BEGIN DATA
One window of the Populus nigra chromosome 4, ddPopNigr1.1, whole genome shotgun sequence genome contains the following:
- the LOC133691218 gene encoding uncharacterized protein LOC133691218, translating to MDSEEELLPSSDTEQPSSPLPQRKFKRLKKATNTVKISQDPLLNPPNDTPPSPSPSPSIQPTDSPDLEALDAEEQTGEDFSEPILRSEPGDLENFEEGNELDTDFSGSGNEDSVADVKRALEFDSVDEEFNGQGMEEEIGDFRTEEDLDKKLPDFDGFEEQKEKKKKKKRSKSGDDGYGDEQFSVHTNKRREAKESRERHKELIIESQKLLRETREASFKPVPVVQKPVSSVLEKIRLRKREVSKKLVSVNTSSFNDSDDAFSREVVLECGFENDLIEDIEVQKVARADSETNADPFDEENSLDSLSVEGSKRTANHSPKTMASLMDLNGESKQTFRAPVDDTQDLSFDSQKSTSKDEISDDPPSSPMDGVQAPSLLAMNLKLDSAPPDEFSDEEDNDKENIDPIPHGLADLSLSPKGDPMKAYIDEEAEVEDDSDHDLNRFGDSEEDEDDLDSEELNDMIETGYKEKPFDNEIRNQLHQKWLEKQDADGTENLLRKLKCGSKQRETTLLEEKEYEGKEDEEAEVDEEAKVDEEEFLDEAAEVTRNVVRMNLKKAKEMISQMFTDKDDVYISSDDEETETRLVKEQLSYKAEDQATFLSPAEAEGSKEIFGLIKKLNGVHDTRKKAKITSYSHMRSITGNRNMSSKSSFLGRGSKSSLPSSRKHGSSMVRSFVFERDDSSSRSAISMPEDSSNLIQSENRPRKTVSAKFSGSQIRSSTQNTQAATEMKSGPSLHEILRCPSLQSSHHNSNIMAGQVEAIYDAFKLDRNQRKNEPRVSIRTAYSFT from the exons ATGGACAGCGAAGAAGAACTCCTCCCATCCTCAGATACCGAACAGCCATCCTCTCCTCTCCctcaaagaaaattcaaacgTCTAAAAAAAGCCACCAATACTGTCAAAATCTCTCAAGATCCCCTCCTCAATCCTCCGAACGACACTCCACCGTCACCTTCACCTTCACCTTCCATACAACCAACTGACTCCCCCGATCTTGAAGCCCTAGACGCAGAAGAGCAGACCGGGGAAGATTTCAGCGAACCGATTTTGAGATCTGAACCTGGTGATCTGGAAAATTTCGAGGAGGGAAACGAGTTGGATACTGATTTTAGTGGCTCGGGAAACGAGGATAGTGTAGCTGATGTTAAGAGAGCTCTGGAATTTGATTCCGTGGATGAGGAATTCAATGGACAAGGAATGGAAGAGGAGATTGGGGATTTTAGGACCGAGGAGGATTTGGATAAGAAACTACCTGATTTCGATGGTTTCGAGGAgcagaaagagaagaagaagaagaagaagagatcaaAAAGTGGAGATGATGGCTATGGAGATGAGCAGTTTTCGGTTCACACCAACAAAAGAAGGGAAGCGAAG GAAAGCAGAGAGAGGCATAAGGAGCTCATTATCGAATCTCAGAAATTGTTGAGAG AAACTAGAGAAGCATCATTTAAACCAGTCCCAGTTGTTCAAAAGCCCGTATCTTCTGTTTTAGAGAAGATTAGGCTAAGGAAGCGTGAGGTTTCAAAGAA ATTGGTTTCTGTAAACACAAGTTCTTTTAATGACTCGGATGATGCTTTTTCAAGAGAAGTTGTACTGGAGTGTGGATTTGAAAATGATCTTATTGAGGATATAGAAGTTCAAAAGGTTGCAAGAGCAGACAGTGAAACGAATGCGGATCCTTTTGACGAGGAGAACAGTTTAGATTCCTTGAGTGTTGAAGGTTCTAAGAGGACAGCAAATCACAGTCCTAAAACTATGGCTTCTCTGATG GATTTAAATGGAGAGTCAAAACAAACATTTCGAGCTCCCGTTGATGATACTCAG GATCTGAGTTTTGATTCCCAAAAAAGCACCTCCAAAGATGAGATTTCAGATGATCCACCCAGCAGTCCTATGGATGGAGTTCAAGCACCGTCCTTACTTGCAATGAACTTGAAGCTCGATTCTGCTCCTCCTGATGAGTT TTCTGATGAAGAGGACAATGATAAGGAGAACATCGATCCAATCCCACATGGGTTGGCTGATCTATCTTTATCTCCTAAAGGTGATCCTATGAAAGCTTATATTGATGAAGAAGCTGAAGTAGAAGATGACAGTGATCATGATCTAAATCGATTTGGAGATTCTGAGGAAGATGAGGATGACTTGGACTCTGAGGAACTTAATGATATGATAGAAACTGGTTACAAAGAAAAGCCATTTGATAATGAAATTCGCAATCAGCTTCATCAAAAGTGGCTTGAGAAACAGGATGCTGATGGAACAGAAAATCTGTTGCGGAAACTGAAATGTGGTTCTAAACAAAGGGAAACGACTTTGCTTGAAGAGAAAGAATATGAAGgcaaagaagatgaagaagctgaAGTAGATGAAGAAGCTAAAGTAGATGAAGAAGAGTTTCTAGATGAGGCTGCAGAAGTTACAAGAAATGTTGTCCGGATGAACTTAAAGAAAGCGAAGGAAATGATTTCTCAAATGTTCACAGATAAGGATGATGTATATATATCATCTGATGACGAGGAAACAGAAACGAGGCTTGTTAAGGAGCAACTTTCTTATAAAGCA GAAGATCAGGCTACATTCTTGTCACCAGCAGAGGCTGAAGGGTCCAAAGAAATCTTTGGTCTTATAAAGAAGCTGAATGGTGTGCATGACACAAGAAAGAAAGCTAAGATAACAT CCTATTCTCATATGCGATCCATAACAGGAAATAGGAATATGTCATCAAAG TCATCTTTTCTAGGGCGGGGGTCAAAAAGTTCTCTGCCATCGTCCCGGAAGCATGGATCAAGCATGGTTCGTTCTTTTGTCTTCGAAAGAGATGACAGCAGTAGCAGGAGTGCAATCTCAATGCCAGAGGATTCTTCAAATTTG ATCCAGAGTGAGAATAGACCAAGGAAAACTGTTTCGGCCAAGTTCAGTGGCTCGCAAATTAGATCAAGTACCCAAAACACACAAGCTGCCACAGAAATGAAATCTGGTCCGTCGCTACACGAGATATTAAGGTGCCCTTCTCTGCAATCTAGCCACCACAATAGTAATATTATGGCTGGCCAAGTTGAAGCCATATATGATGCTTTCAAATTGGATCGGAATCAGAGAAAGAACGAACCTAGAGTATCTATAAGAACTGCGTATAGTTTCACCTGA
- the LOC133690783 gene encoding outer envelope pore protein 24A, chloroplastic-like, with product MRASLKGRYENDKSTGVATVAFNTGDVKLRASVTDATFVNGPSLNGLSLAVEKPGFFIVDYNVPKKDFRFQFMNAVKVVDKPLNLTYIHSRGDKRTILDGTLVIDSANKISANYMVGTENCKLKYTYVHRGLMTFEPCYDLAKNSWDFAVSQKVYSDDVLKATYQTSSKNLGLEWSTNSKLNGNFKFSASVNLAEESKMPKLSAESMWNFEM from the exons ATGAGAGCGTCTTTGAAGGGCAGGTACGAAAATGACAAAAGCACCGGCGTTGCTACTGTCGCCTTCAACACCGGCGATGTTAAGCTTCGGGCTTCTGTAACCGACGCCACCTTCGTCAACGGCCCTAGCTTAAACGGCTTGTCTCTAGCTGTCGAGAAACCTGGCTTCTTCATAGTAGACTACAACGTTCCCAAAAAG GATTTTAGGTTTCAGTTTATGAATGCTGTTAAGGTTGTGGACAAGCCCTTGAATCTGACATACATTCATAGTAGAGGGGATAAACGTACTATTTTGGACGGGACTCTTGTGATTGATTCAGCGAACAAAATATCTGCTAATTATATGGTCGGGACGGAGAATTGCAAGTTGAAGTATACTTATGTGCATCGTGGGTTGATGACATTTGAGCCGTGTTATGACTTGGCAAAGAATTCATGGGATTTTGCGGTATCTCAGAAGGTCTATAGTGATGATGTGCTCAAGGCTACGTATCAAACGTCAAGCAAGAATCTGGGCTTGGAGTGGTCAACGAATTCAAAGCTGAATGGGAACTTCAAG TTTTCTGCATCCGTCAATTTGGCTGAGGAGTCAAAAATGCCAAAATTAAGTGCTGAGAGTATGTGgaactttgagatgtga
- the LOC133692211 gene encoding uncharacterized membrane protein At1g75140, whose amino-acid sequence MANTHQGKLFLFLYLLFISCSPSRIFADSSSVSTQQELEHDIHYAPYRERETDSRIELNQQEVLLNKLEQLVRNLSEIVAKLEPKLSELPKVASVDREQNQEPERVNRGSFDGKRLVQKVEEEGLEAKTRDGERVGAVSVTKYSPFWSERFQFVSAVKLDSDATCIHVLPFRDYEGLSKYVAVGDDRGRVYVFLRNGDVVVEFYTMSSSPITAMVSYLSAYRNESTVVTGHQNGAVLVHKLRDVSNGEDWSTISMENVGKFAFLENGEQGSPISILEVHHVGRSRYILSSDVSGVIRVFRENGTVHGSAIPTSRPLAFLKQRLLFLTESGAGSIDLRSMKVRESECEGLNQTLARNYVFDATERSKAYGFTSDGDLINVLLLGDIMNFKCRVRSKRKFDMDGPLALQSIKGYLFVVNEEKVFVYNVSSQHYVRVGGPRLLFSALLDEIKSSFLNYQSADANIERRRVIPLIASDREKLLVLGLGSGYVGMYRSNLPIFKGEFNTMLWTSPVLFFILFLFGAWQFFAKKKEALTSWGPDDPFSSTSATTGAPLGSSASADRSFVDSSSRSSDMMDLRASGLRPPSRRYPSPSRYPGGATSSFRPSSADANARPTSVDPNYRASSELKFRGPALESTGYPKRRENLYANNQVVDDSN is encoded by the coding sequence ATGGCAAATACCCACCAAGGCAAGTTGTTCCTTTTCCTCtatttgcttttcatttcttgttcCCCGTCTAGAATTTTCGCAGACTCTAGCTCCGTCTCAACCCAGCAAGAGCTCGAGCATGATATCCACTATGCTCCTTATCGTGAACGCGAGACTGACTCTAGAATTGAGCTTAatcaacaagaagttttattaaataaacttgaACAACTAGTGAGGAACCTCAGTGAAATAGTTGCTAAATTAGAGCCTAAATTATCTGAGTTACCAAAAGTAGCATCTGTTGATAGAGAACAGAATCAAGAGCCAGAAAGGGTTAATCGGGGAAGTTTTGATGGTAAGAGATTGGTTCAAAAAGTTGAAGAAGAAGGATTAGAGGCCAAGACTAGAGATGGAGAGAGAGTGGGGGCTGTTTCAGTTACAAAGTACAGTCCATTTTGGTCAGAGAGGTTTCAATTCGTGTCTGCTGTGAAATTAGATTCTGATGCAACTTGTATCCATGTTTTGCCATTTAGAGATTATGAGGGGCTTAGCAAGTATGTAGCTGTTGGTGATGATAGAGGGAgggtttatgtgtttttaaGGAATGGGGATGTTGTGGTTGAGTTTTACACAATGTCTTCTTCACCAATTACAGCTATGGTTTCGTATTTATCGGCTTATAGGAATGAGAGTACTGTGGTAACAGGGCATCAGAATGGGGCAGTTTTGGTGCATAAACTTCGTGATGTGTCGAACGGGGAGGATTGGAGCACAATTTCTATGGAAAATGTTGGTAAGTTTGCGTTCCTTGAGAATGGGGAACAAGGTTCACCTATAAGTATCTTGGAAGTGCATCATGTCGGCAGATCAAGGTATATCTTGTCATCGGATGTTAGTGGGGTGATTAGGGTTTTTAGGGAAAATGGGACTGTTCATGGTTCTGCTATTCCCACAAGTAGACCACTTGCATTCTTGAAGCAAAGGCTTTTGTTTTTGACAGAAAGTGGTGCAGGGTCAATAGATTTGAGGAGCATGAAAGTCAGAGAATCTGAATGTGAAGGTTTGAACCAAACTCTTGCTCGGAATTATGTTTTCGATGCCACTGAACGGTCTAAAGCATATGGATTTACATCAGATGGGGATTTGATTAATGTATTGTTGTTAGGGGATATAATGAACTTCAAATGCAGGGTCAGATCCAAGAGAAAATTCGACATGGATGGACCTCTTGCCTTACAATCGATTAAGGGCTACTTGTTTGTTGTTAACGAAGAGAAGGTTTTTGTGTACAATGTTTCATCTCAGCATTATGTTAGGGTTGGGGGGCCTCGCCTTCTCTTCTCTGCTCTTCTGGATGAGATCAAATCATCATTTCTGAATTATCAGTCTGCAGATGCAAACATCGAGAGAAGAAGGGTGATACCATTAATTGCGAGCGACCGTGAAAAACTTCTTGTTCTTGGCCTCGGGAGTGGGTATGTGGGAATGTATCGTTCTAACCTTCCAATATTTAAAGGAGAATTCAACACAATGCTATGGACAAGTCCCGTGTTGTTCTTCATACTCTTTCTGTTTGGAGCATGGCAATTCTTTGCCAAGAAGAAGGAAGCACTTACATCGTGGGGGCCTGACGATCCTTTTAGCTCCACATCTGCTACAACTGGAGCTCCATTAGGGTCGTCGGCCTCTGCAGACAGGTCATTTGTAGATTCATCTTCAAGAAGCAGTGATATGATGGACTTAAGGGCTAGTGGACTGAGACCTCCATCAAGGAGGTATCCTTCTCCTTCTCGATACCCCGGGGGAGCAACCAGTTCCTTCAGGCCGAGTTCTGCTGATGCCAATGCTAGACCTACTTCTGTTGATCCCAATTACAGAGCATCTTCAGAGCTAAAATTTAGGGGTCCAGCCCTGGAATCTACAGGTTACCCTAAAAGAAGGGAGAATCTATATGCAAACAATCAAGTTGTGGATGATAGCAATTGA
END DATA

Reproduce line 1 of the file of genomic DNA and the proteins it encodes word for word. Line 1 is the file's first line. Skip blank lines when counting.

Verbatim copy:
One window of the Populus nigra chromosome 4, ddPopNigr1.1, whole genome shotgun sequence genome contains the following: